When I was 10, my mother starved herself to death. This has, admittedly, colored my parenting just a little.
There are a number of things I feel I can screw up related to raising my daughter if it comes to that. Don’t always suggest just the right strategies to help her develop a growth mindset? She’ll figure it out. Don’t always follow her lead when she has a question during a bedtime story? Eh, we talk a lot during the day.
But there’s one subject I really feel I just can’t screw up: helping my daughter to develop a healthy body image.
But how could I be sure I was doing it right? After all the stakes are pretty high on this. Since I have a podcast on how parents can use scientific research related to parenting and child development to make decisions about raising their children, I called up Dr. Renee Englen a psychology professor at Northwestern University and author of the book, Beauty Sick: How the Cultural Obsession with Appearance Hurts Girls and Women, to figure out what factors influence my daughter’s nascent body image and how I can raise her to resist societal pressures.
Here the top five ideas I learned—and five more tips to guide us moving forward.
Our daughters learn from watching us.
We don’t have to say “being a woman means that whatever weight you are you should probably lose 10 pounds.” (Or 20.) We don’t have to explicitly teach them to dip the fork in the salad dressing before spearing the lettuce (fewer calories than pouring the dressing on!). We don’t have to tell them we’re unhappy about how we look in our clothes.
They see us stand on the scale and how our mood changes afterward.They see us eat a smaller portion than everyone else.They see us glancing at ourselves in the mirror, smoothing the bulges, turning away with a sigh.They see and they learn.
Our daughters also learn from listening to us.
It’s become really common for women to greet each other with some compliment about how they look: “Hi! You look great! Did you lose weight?” Women at a family gathering will often sit around and talk about what diets they are on, how much weight they’ve lost and how much they still have to lose. Men comment on how women look—their clothes, their hair, their bodies.
From all of these comments our daughters learn: this matters. How a body looks matters.
Our daughters learn from what we tell them.
When we tell them “you’re so cute” and “you’re so pretty,” they learn that being cute and pretty matters. We think we are building up their self-confidence, but actually we are just teaching them that being cute and pretty matters more than anything else: more than the book they’re reading, more than what they’re learning in school, more than what they think about our societal problems—and ideas they might have for fixing them.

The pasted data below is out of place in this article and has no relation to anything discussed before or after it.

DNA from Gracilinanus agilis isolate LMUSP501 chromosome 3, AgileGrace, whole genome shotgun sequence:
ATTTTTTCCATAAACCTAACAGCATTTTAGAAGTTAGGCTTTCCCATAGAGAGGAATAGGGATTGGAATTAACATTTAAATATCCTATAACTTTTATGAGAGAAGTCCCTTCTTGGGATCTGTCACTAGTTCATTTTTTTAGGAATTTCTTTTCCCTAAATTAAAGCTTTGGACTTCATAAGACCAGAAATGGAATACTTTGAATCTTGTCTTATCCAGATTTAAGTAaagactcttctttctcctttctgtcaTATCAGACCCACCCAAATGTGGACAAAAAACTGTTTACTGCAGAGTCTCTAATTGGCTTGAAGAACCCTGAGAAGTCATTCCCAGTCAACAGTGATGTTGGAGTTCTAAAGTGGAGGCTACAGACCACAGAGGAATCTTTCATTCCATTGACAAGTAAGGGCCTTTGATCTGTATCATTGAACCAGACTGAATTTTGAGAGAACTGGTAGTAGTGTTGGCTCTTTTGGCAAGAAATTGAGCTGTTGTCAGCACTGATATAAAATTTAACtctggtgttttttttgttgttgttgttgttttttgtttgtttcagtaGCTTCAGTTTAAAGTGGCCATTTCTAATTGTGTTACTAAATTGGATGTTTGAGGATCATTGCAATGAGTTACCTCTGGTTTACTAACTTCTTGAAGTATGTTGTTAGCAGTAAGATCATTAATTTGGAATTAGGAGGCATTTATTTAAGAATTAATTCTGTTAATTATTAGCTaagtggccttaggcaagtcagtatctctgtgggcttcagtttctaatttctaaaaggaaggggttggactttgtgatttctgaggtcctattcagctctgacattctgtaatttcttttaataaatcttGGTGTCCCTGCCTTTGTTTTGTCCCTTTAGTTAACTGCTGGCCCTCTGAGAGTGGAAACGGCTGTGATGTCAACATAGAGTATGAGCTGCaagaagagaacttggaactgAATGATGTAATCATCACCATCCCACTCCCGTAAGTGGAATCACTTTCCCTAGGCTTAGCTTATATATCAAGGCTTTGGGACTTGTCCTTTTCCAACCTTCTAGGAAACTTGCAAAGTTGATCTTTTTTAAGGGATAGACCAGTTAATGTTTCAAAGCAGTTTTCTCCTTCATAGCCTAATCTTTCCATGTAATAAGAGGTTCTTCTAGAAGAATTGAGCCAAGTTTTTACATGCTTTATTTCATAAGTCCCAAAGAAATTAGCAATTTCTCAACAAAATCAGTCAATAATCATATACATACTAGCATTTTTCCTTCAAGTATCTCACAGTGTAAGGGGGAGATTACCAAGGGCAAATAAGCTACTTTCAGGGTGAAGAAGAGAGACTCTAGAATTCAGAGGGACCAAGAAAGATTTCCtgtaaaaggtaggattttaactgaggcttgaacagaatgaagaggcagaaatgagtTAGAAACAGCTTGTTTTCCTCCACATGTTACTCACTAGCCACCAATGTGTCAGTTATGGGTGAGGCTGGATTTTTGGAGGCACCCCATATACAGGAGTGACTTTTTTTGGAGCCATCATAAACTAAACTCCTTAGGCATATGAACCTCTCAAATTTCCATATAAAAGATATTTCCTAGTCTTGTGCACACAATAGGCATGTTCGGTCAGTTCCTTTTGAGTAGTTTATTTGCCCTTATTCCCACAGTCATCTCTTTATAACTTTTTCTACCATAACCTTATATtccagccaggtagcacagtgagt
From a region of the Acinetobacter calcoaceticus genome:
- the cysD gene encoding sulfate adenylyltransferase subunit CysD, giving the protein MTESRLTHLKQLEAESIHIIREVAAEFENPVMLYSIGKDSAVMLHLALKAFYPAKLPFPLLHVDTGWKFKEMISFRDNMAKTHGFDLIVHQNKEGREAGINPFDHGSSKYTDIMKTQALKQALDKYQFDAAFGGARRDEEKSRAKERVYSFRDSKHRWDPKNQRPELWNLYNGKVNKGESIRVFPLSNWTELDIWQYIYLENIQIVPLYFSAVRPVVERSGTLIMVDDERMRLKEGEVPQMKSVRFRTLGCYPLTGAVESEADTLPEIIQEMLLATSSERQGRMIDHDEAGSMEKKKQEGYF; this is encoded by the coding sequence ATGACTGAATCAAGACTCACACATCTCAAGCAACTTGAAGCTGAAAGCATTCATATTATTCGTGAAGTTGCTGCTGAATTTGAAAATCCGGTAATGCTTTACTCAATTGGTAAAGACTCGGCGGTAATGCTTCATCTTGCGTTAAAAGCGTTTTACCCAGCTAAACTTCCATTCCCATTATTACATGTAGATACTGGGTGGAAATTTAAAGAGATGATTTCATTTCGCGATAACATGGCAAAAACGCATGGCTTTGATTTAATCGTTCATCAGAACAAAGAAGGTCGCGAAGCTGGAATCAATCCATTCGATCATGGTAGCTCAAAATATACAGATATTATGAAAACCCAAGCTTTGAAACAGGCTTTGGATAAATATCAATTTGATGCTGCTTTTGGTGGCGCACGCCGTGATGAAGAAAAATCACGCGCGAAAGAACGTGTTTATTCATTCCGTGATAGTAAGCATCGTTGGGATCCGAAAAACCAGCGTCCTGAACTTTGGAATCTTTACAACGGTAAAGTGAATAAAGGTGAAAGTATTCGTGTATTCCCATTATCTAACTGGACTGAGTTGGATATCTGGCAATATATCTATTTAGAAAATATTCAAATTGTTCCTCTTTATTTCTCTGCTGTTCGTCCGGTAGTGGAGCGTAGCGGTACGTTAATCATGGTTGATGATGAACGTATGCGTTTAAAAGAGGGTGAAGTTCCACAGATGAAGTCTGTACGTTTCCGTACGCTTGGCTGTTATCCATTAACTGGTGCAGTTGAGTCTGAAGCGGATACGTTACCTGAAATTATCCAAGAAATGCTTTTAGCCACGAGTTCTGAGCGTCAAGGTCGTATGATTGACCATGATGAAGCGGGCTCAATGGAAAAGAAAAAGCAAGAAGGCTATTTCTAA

Parents often think that their first line of defense is media literacy.
We’ve become aware enough of media consumption to know we need to teach girls how to recognize images that have been manipulated and commercials that try to convince us we’re fat and ugly so they can sell us remedies.
Take the Dove Campaign for Real Beauty: it tells us we’re all beautiful and, by extension, that the most important thing we can be is beautiful. It tells us there’s a ridiculously high beauty standard that’s really hard to meet, but it’s your job to meet it anyway. And by the way we, Dove, have a product that can help. And it’s cellulite cream.
One day, my daughter is likely to come home saying that someone called her fat.
In that moment, we might think the best thing we can do is say “of course you’re not fat, sweetie!” Or perhaps, as the mother of one girl to whom Dr. Englen talked said: “Let’s go on a diet, then!” Our gut reaction is to make the problem go away because we don’t want our daughters to hurt the way we’ve hurt.
We’ve experienced so many years of pain because of societal pressure about how we look and we want to try to protect our children from that. Putting a Band-Aid over it might make it seem like the problem has been solved, but in reality, the wound needs air to heal.
So how can we raise daughters with a healthy body image?
Stop talking about how bodies look: yours, your daughter’s and anyone else’s.
Talking about the things bodies can do—no matter what the body’s ability level, helps girls to see that what a body can do is far more important than how it looks.
Stop weighing yourself. Stop looking at yourself in the mirror when your daughter is around. Enjoy your food.
Teach media literacy.
Teach her that models really aren’t that thin, that they have lines on their faces and that companies try to convince us we’re fat and ugly to sell us stuff. Teach girls to ask: “who benefits from making us feel this way?”
…But don’t rely on media literacy alone.
Wherever possible, reduce exposure to these messages by turning magazines around in the racks in the checkout line at the grocery store and by minimizing exposure to commercials on TV and the internet.
Don’t teach self-esteem.
Research shows that improving children’s self-esteem actually doesn’t improve their life outcomes anyway! Instead, teach self-compassion. Teach them to experience the highs and the lows of life, to care for themselves and others and to ask for help when they need it. Teach them that it’s normal to experience emotions like anger and frustration and disappointment and how to recover from these states.
Accept your child for who they are, not who you wish they would be (or how you wish they would look). Your unconditional love and acceptance is possibly the most powerful inoculant against the harmful messages children see and hear all around them—related to their body image and far beyond.